Vodafone has unveiled details of the NBN speed tier plans and customer service initiatives it will offer as it gears up to enter the fixed-line broadband market later this year.
The carrier hopes it can differentiate itself in the NBN landscape, aiming to “resist the status quo” and lift the broadband experience for customers as its services begin an initial rollout in Sydney, Canberra, Melbourne, Geelong, Newcastle and Wollongong.
Vodafone will offer a range of home and business broadband plans. Home plans start at $70-per-month for basic home plan over 24 months on the NBN 12 speed tier (12Mbps download, 1Mbps upload), and go up to $110-per-month for the premium plan on the NBN 100 speed tier (100Mbps down, 40Mbps up). NBN home plans include up to 3GB of additional mobile data on Vodafone services, and month-to-month plans are also available.
Vodafone’s business plans start with the $80-per-month essential plan, providing access to the NBN 25 speed tier (25Mpbs down, 5Mbps up), and go up to the $110-per-month premium plan, which is the same as premium home.
To sweeten the deal, the company is offering a 30-day network satisfaction guarantee, the ability to change speed plans once per bill cycle without fees and 4G backup service.
The company threw shade at the existing providers in the market and boasted its commitment to get it right, with Vodafone general manager of broadband Matthew Lobb promising the provider would “lift the game”.
“We see enormous potential in the NBN to finally provide Australia with world class broadband. However, what we’re seeing is the old guard telcos bamboozling Australians with techno-speak, confusing plans and poor customer experience,” he said.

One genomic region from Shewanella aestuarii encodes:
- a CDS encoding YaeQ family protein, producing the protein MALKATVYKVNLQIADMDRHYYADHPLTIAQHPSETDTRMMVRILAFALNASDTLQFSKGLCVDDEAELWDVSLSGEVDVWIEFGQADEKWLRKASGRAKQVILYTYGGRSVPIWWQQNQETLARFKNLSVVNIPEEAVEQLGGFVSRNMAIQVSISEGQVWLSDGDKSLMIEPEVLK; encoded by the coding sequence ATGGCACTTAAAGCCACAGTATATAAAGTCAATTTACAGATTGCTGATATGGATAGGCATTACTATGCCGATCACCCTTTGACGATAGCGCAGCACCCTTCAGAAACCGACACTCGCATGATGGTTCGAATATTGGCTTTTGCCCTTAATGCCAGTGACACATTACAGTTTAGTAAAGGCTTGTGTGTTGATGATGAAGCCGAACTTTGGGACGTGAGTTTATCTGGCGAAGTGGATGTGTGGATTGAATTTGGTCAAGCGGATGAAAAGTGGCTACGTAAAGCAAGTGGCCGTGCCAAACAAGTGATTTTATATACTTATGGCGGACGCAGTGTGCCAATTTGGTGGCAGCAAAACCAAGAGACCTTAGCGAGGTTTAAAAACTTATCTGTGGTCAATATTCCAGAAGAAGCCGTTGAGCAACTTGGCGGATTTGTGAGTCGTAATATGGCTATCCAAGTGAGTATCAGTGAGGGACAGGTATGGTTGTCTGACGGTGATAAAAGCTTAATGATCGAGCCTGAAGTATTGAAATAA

“It’s clear to us that Australians are seeking an alternative to what’s currently available in the market, and more importantly, a provider that is willing to be accountable.
“Over the past year Vodafone has listened to what many Australians who have connected to the old DSL services or the nbn™ have had to say about their experience. People are feeling frustrated with the connection process, underwhelmed by the products and information they were provided when they signed up, and are confused about the speed options on offer.”
The company’s NBN services will first become available through an invitation-only launch, for which it is taking expressions of interest.
“What we've observed is that you can rush to launch to make a land grab that’s not customer focused, but that's not what we're about. We’re in this for the long haul and we want to make sure that we do it right,” Lobb said.
The Australian fixed-line broadband market is in the process of a shakeup, with the Australian Competition and Consumer Commission calling for sweeping reviews of NBN around advertising, marketing and complaint resolution while a war of words wages between NBN Co, the wholesaler, and ISPs over who is to blame for connection speeds that are not living up to consumer expectations.